The latest employment figures were published by ONS this morning.

According to the figures, the rate of unemployment stands at 3.7 percent.

The report states that the employment rate was estimated at 75.6 percent in October-December 2022. This was 0.2 percentage points higher than the previous three-month period.

It also states that the “unemployment rate for October to December 2022 increased by 0.1 percentage points on the quarter, to 3.7 percent. In the latest three-month period, the number of people unemployed for up to six months increased, driven by people aged 16 to 24 years.”

Growth in average total pay (including bonuses) was 5.9 percent and growth in regular pay (excluding bonuses) was 6.7 percent among employees in October to December 2022.

However, it states that in real terms (adjusted for inflation), “growth in total and regular pay fell on the year in October to December 2022, by 3.1 percent for total pay and by 2.5 for regular pay. This is smaller than the record fall in real total pay we saw in February to April 2009 (4.5%), but remains among the largest falls in growth since comparable records began in 2001.”

HRreview has gathered expert insights on what employers need to know about the latest ONS employment statistics.

James Reed, Chairman,, comments:

“22 percent more people applied for a job via last month compared to January 2022. This is a trend that has continued in February – so far, we’ve seen a 19 percent year-on-year increase compared to the first two weeks of February 2022. And we are still seeing a good number of jobs being posted.

“The job market remains healthy despite talk of Britain only narrowly avoiding a recession. A key factor driving the boost in job applications that we are seeing is the cost-of-living crisis. People are recognising that one way in which they can secure a pay rise is to move jobs.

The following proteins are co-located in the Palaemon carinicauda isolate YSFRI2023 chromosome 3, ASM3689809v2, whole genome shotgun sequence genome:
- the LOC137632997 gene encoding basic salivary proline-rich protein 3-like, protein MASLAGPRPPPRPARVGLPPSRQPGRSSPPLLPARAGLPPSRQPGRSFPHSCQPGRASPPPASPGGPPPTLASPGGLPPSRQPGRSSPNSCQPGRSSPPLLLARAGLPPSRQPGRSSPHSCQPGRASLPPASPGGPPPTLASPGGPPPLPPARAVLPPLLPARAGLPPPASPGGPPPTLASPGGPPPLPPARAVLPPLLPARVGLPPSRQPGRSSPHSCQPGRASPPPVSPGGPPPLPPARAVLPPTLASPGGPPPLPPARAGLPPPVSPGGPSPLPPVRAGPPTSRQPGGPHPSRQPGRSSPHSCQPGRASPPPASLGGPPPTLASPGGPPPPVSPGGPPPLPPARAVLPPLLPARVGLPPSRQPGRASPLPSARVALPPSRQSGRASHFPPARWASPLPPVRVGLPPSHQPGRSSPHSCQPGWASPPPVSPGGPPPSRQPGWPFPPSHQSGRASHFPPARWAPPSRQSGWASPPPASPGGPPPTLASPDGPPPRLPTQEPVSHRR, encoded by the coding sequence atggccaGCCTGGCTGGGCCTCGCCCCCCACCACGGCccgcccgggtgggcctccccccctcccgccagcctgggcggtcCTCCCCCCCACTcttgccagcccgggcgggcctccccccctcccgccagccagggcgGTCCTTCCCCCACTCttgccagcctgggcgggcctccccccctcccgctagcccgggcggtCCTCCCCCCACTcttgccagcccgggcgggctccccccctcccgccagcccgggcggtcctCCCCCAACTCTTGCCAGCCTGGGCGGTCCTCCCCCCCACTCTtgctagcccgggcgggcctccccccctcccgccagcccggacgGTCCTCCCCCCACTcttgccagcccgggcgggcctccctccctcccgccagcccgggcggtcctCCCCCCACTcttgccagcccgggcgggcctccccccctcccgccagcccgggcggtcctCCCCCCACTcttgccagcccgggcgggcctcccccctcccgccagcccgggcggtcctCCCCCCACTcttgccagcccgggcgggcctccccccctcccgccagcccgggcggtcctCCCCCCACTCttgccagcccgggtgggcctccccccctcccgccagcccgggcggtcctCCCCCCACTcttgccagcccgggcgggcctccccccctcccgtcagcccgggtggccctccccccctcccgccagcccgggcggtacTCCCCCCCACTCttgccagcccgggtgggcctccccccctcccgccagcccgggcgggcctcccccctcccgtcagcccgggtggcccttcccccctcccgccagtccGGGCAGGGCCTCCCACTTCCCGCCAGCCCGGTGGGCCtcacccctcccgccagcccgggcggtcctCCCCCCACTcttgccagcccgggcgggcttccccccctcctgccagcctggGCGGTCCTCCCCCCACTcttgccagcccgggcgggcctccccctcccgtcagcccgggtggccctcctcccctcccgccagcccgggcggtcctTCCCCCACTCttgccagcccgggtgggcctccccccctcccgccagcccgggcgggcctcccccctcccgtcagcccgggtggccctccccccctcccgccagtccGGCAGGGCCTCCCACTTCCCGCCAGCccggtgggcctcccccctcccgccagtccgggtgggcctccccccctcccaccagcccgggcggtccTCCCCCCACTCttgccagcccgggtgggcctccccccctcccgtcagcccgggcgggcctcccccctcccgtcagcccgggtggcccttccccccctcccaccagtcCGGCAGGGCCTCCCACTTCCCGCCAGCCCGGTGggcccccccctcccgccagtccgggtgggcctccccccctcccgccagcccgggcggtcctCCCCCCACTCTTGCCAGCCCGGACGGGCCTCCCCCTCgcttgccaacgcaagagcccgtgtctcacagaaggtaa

“Interestingly, while wage growth remains stable across the jobs market, it is blue-collar roles; jobs that cannot afford such flexibility with remote working, that are seeing the biggest growth in pay. This January, comparing year-on-year, it is customer service and engineering roles that have experienced the most significant pay hikes – up 9.8 percent and 7.8 percent, respectively.

“This trend suggests an ‘in-person premium’ when it comes to pay – with organisations having to boost salaries to attract people to roles that cannot provide the flexibility now associated with the white-collar market.”

Tim Gilbert, managing director for Right Management, a leading UK provider of outplacement services, said:

“According to today’s ONS data, UK redundancy levels are continuing to edge slightly upwards to 3.5 per 1000. While this is not cause for concern in general, it does indicate a return to pre-pandemic levels and suggests that some organisations have resumed a process of selective restructuring, related in part to business and organisational transformation.

Sector-wise, we’re seeing increased levels of restructuring activity in manufacturing industries, where businesses are under pressure to address rising business costs. Team restructures in tech and finance, on the other hand, are capturing a lot of attention right now. This is due in part to the fact that many tech companies over-hired during the pandemic. But it only tells one side of the story. For all the tech firms that have announced they will be cutting staff, there are many others that have signalled strong hiring intentions for 2023.